Coming to us like a lesser Coen Brothers film, Sweet Virginia takes small-town crime, steeps it in Alaskan air, and then doesn’t do as much with it as one would probably hope. If you’ve seen one of these things, you can probably figure out almost exactly where this one’s going to go. One character needs money and another character has a lot of money—that the first character has seen? I wonder what’s going to happen there. An old-fashioned rifle from WW2 is mentioned, specifically, early on. You can probably figure out what’s going to be pulled out in the climax. It all just feels little too easy.
Sweet Virginia follows Sam (Jon Bernthal), a motel owner in a small Alaskan town. Three men are killed after-hour in a pub, and nobody knows who did it. Coincidentally, a man named Elwood (Christopher Abbott), checked into the motel right around that time. We know Elwood did it, and we shortly learn why. But he befriends Sam. He needs to stick around until he can be paid the money for his hit, anyway. But, soon enough, this house of cards will come crashing down.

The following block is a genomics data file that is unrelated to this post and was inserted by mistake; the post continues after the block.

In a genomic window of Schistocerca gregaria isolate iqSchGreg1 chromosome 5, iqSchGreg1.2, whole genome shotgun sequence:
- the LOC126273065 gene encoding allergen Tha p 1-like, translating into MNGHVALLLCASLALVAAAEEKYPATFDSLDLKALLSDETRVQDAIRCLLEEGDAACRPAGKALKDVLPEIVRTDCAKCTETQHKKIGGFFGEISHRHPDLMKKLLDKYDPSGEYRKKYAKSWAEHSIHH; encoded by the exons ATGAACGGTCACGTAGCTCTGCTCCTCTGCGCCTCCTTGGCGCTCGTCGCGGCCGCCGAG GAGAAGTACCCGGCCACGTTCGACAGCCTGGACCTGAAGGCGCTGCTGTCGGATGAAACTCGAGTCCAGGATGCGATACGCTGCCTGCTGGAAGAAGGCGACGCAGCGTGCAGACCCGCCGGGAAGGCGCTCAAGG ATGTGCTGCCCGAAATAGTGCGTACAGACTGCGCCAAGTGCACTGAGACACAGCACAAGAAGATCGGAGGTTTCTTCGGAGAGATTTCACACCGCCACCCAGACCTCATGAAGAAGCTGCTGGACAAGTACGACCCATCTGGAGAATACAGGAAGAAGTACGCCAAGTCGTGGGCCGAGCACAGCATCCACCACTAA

As I mentioned, it’s pretty easy to figure out how it’s all going to go down once we learn which pieces are in play. That doesn’t make it a bad movie, but it stops it from being a really good one. It’s got a strong sense of atmosphere, better-than-average characters, and really good performances—it’d be tough for it to be a waste of time. You watch it and wish that it could have been better given all the talent involved. It’s still a decent experience; it just could have been more had it not been so easy to figure out.
Conclusion: Sweet Virginia is a decent small-town crime thriller that doesn’t quite live up to its potential.
Recommendation: If you like these sorts of movies, Sweet Virginia might be worth a shot. If not, it’s not a necessary watch.